Here at the Spawn of Satan convention in Boston, conservatives are deploying a series of covert signals to identify one another, much like gay men do. My allies are the ones wearing crosses or American flags. The people sporting shirts emblazoned with the “F-word” are my opponents. Also, as always, the pretty girls and cops are on my side, most of them barely able to conceal their eye-rolling.


Since Coulter seems puzzled at USA Today’s commentary, claiming that most of it has to do with their not getting the joke, I thought I’d offer my own commentary.

Ms. Coulter, you are a bitter and evil person and nobody loves you – but that’s no excuse to take it out on the Democrats.

I kid. I kid because I love. Not in that way, y’know – but the way you’re supposed to hate the sin and love the sinner.

The fact is that the article is one prolonged stream of vomit. It is sophomoric, hateful, and ultimately pointless. Coulter doesn’t provide any actual arguments – let alone any actual coverage. She is more interested in making absolutely certain that every Democrat knows how much she hates them than she is in making any actual points. As a result, every sentence contains an insult with no context or backing. She’s so obsessed with hurling shit that she doesn’t even waste precious column inches to tell people why she wants to hurl these insults.

And that’s why the USA Today didn’t get your jokes, darling Ann. Because they weren’t funny. They were equivalent to those long jokes homophobes tell that are only supposed to be funny because the punchline has the word “fag” in.

Perhaps calling Democratic women “corn-fed, no make-up, natural fiber, no-bra needing, sandal-wearing, hirsute, somewhat fragrant hippie chick pie wagons” is the height of hilarity to you, but it appears to be a very private joke.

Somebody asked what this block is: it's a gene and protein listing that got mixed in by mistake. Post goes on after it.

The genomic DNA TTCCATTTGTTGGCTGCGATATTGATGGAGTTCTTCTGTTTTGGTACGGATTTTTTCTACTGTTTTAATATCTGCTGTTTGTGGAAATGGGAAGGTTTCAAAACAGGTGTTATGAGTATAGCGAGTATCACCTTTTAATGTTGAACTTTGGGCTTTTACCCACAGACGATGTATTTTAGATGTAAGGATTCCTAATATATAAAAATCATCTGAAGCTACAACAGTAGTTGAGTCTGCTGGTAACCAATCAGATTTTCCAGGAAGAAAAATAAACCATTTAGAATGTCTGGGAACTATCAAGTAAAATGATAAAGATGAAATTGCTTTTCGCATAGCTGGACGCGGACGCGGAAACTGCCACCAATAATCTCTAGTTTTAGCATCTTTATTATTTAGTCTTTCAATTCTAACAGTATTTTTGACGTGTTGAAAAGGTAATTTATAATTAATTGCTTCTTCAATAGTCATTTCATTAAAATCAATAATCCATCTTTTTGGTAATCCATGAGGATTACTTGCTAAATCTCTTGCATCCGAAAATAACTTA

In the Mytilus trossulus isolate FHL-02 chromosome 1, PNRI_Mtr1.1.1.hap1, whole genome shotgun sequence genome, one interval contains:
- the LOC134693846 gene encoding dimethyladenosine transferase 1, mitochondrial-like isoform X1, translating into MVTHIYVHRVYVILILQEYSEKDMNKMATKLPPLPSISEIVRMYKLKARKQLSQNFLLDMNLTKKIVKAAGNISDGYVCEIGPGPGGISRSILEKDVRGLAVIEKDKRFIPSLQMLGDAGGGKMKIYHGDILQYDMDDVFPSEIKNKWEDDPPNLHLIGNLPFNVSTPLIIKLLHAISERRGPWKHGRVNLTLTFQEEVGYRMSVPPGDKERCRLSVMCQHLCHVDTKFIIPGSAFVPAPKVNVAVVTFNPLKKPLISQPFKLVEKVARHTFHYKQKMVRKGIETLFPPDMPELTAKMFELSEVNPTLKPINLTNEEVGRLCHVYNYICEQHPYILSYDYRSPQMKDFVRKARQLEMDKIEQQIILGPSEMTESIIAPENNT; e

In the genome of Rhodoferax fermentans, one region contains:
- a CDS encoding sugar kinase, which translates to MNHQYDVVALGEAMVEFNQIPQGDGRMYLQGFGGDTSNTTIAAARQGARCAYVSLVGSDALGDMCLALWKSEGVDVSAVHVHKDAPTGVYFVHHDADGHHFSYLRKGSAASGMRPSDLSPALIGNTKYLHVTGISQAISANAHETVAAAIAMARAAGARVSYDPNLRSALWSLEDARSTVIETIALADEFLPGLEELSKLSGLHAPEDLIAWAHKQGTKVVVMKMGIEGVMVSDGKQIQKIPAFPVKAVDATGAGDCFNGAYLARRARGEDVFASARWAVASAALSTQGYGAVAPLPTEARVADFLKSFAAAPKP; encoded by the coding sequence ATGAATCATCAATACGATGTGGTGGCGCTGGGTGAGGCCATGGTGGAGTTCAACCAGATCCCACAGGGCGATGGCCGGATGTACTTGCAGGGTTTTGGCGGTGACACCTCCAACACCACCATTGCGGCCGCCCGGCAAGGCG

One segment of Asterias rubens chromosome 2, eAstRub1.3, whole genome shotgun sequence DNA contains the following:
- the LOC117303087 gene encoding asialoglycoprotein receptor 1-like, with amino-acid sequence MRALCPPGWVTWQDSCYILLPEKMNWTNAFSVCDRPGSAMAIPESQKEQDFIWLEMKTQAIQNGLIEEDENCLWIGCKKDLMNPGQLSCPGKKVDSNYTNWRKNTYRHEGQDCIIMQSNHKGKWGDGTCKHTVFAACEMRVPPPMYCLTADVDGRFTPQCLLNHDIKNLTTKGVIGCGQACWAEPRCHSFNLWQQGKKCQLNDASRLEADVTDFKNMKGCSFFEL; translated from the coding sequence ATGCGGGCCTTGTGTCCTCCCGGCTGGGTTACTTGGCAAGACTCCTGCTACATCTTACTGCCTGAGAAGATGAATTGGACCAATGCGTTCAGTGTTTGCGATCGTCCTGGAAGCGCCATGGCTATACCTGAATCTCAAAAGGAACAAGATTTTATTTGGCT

It’s not that we don’t get your jokes, Annie dearest. It’s that you’re just not funny, and your perspective is so severely lacking in context that it is without any redeeming qualities. But cheer up – the local Wal-Mart1 is always hiring greeters.

1 To Wal-Mart lawyers – Don’t sue me! I’m funny!

Tuesday, July 27th, 2004

Gir! Remember with your brain!

Which Jhonen Vaquez character are you? By EmReznor.

Tuesday, July 27th, 2004

Trackback Spam

I’m going to have to throttle somebody.

Yes, oh yes. I have entered the mainstream for sure. Like many others, I have been hit by trackback spam. All of my spam has been commercial, unlike UrlGreyHot, who on the 17th got spammed by a spammer trying to “prove a point” about how “stupid” it is to allow trackback pings.

Well, forgive me for (a) wanting to know when somebody links to me, and (b) wanting to provide them with a link back to their blogs.

I hate spammers. Unfortunately, MT 3.0 doesn’t allow me to change the TrackBack status on multiple entries at once – otherwise it’d all be closed right now. As it is, I have 571 (make that 572) entries. Does anybody out there know how to close trackbacks on an MT 3.0 blog across the board?

Sunday, July 25th, 2004

Sprout Sub Combo for me, thanks…

So, you call the pizza place to order a double meat special. They have caller ID, so they know your phone number as soon as you call. That caller ID is also interfaced with their records, so they know instantly who’s calling and where to send the pizza. How convenient.

The ACLU would like you to consider: Just how convenient can it get?